New intersections of identity politics can reconfigure what is possible in electoral campaigns, which again feeds into changing the system’s potential political outcomes. How might we evoke or foment a community for the low-carbon worker?

Aside from labour, how might energy markets be more directly subverted? Local grids and individualised solar installations might offer paths. However, these small-scale solutions sit aside current larger structures of the carbon economy.

More radical change might look like ‘cap and share’ or ‘cap and dividend’ structures, which flip the carbon trading market on its head (Whyte 2023). Instead of allowing market trading between firms, a cap on total emissions is combined with an equal allocation of emission permits to all citizens. Citizens can then decide to sell their permits directly to polluters (or not).

Here’s a video that explains one iteration:

This is an additional video, hosted on YouTube.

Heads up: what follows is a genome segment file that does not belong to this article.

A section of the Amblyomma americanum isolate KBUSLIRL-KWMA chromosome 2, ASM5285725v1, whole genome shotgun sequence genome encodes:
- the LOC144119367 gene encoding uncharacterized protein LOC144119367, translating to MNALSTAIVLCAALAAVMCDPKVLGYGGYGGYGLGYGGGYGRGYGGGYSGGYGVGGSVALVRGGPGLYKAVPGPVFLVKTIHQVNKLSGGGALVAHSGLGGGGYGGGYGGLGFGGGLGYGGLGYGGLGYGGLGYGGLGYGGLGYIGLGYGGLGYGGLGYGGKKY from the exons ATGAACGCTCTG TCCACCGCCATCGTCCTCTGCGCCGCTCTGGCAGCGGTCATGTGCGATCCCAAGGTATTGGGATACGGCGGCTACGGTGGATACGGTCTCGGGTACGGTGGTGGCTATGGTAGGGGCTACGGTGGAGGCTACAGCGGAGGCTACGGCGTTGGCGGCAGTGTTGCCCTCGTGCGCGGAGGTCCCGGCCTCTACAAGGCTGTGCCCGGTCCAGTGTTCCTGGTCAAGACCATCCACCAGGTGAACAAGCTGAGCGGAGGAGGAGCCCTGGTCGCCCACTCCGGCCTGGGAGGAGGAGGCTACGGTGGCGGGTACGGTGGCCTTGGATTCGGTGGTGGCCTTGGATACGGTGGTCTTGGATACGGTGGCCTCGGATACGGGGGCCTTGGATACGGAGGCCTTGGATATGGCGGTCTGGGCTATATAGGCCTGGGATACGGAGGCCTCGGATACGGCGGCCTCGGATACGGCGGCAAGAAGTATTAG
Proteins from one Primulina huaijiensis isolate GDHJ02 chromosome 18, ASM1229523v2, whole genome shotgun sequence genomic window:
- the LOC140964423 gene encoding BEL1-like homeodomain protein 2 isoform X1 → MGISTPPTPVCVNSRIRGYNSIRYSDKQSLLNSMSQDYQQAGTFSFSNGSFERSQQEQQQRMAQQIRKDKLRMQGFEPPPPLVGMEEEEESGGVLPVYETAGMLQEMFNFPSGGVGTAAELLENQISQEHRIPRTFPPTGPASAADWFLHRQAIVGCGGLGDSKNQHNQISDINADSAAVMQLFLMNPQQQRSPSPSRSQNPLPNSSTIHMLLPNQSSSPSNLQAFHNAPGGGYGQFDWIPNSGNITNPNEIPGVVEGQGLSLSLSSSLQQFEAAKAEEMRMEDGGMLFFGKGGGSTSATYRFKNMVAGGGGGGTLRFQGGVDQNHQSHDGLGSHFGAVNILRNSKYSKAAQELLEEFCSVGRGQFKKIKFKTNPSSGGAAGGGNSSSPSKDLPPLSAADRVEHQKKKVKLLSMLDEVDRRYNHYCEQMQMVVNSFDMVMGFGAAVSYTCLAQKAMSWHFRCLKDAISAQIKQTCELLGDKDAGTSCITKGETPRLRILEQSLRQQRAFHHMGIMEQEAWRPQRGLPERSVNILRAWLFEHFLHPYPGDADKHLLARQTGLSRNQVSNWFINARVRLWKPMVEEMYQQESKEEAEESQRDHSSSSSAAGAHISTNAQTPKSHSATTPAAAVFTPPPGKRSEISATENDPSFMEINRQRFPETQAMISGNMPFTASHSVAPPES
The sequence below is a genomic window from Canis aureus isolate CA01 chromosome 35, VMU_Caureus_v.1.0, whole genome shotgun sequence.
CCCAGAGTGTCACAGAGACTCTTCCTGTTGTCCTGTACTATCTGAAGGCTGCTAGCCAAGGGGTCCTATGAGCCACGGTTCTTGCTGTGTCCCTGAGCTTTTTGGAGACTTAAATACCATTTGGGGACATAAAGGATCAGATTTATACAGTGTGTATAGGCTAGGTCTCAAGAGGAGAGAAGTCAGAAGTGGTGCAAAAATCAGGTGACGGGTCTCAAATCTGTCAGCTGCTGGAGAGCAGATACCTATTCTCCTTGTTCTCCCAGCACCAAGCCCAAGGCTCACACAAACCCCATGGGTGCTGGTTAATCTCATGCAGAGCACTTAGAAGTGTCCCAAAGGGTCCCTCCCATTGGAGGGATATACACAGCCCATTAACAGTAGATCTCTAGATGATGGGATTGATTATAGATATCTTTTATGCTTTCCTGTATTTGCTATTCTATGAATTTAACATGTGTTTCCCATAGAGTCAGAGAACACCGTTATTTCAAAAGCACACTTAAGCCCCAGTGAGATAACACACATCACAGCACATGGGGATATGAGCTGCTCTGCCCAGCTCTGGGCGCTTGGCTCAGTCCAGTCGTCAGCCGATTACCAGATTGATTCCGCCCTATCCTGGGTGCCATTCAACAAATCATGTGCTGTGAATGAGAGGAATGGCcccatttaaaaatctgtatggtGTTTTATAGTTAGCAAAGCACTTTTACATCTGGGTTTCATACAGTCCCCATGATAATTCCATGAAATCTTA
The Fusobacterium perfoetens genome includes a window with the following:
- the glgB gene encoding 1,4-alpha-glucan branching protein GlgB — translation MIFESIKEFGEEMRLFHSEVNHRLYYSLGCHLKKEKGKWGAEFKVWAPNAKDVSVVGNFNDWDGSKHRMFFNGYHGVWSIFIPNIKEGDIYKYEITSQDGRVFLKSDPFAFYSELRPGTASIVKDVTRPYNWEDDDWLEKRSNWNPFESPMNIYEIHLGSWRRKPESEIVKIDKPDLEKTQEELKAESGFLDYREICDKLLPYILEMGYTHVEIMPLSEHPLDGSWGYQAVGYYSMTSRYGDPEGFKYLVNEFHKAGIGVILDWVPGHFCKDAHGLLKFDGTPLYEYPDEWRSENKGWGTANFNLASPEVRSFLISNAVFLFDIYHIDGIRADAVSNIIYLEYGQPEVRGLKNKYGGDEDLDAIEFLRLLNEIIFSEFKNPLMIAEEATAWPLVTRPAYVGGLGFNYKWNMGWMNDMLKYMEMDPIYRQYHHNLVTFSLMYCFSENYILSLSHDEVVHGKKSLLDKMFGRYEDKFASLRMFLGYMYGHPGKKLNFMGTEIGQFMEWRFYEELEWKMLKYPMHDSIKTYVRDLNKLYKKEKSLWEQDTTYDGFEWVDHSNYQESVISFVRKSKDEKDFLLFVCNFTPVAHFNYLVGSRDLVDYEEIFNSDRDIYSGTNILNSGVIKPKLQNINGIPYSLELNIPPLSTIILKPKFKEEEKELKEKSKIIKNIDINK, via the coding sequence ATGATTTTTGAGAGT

But does cap and share imagine – and holistically consider – the profit-driven system involved? Where is the weakest link in the chain of its theory of change? What factors might make its ‘simple’ answer much more complex in reality? And more importantly, what are we to do about it?

We’ll continue to explore such questions throughout the week.


Consider the following:

  • Are carbon markets just master’s tools that keep the carbon-capitalist system up, or can they steer the planet away from disaster?
  • Are there viable paths to organise outside capitalism (that work)?
  • Is the cap and share video a holistic, system-based understanding of the challenge? How does it consider how identity and community fit in?

Share your thoughts in the comments.


Blum, M. (2020). The legitimation of contested carbon markets after Paris–empirical insights from market stakeholders. Journal of Environmental Policy and Planning, 22(2), 226–238.

Gao, Y., Li, M., Xue, J., & Liu, Y. (2020). Evaluation of effectiveness of China’s carbon emissions trading scheme in carbon mitigation. Energy Economics, 90.

Mildenberger, M. (2020). Carbon captured: How business and labor control climate politics. MIT Press.

Skjærseth, J. B., & Wettestad, J. (2010). Fixing the EU Emissions Trading System? Understanding the Post-2012 Changes. Global Environmental Politics, 10(4), 101–123.

Whyte, C. (2023). Cap and Share: A Proposal for Achieving a Fair Fossil Fuel Phase-out. Imagining Europe Beyond Growth, 55.

© Deakin University